She is a graduate of Punahou School, has a B.A. in Asian Studies from the University of Oregon, and a M.A. and Ph.D in Comparative Literature from the University of California Berkeley. She has taught Mandarin Chinese and World Literature at the University of Hawaiʻi Hilo.
    Along with her brother Guy Galimba, she owns and manages Kuahiwi Ranch and Kuahiwi Ranch Store, which sells livestock feed, local beef, eggs and honey in Nāʻālehu. 
    Galimba said that as a small business owner, she provides agricultural and retail employment opportunities in the district. Having helped to grow the family ranch and business from one cow in 1993 to its present herd of over 3,000 head, she said she "knows that government can both help or hinder local businesses, and would like to help our district and county grow more businesses especially in agriculture."
    See Galimba's campaign website at www.votegalimba.com.

To read comments, add your own, and like this story, see www.facebook.com/kaucalendar/. See latest print edition at www.kaucalendar.com. See February events and Kaʻū Calendar newspaper sponsors at http://kaunewsbriefs.blogspot.com/2022/02/events-of-february-2022.html.

These buildings, damaged during the 2018 volcanic eruption and summit collapse at Kilauea volcano, are slated for removal under
 the Disaster Recovery Project at Hawai'i Volcanoes National Park. Public input is due March 11. NPS photo

COMMUNITY INPUT IS SOUGHT FOR HAWAI'I VOLCANOES NATIONAL PARK, which plans to  demolish the former Jaggar Museum, Okamura Building and Geochemistry Annex on Kīlauea Summit. They were damaged beyond repair during the 2018 volcanic eruption and summit collapse on Kīlauea volcano. Virtual meetings are scheduled on Thursday Feb. 24 at noon and 6 p.m. There are additional  multiple ways to give input, which is due March 11.
    The community outreach is part of the Disaster Recovery Project to repair, replace, relocate or remove critical park infrastructure and USGS-operated facilities and equipment damaged during the 2018 eruption and summit collapse. Under the proposed action, the National Park Service would:
• Demolish three damaged structures at Uēkahuna Bluff on the Kīlauea summit (the former Jaggar Museum, the Okamura Building and the Geochemistry Annex).
• Repair and restore access to the existing overlook area at Uēkahuna adjacent to the former Jaggar Museum.
• Replace the Jaggar Museum visitor center function with a new building near the existing Kīlauea Visitor Center by the park entrance. KVC would still be used for administrative offices and K-12 educational programs, and the auditorium would still host public presentations.
• Realign Crater Rim Drive near the park entrance and install a roundabout to improve safety.
• Allow USGS to construct a replacement field station adjacent to the ball field by Kilauea Military Camp in the park.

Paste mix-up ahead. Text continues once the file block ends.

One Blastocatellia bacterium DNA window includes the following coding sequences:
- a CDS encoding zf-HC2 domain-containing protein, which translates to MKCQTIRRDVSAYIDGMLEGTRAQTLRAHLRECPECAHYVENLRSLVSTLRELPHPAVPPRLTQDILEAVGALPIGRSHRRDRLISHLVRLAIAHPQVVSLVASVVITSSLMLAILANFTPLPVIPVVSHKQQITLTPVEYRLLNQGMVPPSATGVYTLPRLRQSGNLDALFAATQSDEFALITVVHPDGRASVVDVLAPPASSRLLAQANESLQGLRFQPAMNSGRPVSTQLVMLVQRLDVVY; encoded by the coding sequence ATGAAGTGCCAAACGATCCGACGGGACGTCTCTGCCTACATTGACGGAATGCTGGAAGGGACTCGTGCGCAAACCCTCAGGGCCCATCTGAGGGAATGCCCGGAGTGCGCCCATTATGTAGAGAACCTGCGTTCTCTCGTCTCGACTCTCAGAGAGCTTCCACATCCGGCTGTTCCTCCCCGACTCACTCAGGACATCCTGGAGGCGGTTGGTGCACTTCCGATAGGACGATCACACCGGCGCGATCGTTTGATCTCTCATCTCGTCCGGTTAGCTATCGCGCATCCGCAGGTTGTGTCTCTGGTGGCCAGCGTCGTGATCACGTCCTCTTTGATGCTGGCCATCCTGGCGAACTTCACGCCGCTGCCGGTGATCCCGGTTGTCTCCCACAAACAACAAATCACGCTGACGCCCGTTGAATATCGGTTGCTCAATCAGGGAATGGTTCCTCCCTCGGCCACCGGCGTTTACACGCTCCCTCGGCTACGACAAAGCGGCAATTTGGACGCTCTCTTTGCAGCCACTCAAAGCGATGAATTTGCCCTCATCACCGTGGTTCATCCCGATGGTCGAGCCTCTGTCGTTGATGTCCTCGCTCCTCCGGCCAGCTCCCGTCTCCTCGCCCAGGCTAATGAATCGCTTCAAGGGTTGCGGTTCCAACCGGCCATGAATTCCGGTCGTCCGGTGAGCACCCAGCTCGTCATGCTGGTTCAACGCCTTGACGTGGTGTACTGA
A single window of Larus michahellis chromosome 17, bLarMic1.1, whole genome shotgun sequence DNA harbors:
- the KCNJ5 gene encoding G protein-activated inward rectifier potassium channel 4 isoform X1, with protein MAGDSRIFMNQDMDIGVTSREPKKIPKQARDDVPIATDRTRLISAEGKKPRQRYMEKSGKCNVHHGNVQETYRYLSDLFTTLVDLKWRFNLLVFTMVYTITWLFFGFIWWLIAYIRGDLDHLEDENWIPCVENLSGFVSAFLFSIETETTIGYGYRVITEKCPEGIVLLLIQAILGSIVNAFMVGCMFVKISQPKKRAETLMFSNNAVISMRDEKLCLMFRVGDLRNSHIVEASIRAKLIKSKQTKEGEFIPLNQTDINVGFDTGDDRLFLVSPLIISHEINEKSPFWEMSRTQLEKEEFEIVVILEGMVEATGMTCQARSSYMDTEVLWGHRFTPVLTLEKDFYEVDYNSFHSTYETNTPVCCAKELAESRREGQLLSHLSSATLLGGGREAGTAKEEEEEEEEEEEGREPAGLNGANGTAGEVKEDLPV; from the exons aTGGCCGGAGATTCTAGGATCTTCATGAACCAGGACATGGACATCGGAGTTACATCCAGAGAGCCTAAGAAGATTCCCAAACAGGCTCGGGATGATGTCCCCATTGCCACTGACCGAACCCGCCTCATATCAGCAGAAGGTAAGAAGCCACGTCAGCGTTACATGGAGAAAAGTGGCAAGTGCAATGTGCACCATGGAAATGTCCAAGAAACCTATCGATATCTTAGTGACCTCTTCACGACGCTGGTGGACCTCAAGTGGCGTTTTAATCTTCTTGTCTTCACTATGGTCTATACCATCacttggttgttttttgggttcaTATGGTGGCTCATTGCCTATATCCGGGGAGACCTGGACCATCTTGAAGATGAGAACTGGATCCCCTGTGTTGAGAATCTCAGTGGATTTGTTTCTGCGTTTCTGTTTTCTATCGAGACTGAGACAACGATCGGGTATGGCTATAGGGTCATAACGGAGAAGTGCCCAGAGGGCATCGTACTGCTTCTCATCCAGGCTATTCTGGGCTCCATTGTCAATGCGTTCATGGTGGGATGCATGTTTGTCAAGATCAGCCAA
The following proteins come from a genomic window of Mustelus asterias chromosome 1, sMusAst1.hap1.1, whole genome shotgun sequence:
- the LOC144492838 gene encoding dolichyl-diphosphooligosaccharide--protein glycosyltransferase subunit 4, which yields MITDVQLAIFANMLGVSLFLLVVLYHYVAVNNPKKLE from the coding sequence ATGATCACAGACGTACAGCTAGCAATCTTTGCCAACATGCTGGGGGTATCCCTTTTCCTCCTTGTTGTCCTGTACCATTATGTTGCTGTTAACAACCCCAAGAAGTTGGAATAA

At left shows the Kilauea before the eruption and summit collapse in 2018. At right is the aftermath.
NPS photos
   The public is invited to review project details online, attend a virtual meeting and submit input before March 11 in the following ways:
    Online: The preferred method for receiving input comments is through the NPS Planning, Environment, and Public Comment website at https://parkplanning.nps.gov/HAVODisasterRecovery. Detailed project information, including a story map with video and more are available on the PEPC website.
    Phone: There is a dedicated phone line for receiving comments. People can leave a detailed message or request someone calls them back by calling 808-460-6212.
    Attend a Virtual Meeting: The public is invited to attend one of two virtual public meetings on Thursday, Feb. 24, either from noon to 1 p.m. or from 6 p.m. to 7 p.m. The same information will be presented at both meetings so it is necessary to only attend one meeting. The Disaster Recovery Project presentation will be at the top of the hour:
     Feb. 24, 12 p.m. to 1 p.m. HST: Join the online meeting: https://swca.zoom.us/j/91430664015. Those without access to internet can join by phone: (888) 475-4499 US Toll-free; Meeting ID: 914 3066 4015.
     Feb. 24, 6 p.m. to 7 p.m. HST: Join the online meeting: https://swca.zoom.us/j/97252271515. Those without access to internet can join by phone: (888) 475-4499 US Toll-free; Meeting ID: 972 5227 1515
    The statement from Volcanoes National Park says, "The meetings will provide an opportunity for the public to learn more about the project, have discussions with NPS and USGS staff and provide input. Comments received on the proposed action will be reviewed, analyzed and considered for the environmental assessment. The meetings will be recorded and a link to the recording will be posted on the project website: https://parkplanning.nps.gov/HAVODisasterRecovery."
Panoramic view from Uēkahuna looking west towards former Jaggar Museum site (Okamura building on the right). NPS photo

    The Park's notice on the meetings and public input reviewed the disaster that led to planning for demolition of the old and building new facilities away from the crater's edge: 
    "Beginning in May 2018, the park and Kīlauea summit underwent a major change as magma drained from the chamber beneath Halema‘uma‘u Crater, and the caldera began to collapse, triggering thousands of felt earthquakes and clouds of rock and ash that continued until early August. The seismic activity was primarily centered near the crater, and significantly impacted buildings in the immediate vicinity on Uēkahuna Bluff, including Jaggar Museum and the USGS-operated Okamura facility and equipment, resulting in the closure of the area. The 2018 eruption and caldera collapse were the most destructive eruptive events in Hawai‘i in the last two centuries, and the park closed to the public for 134 days.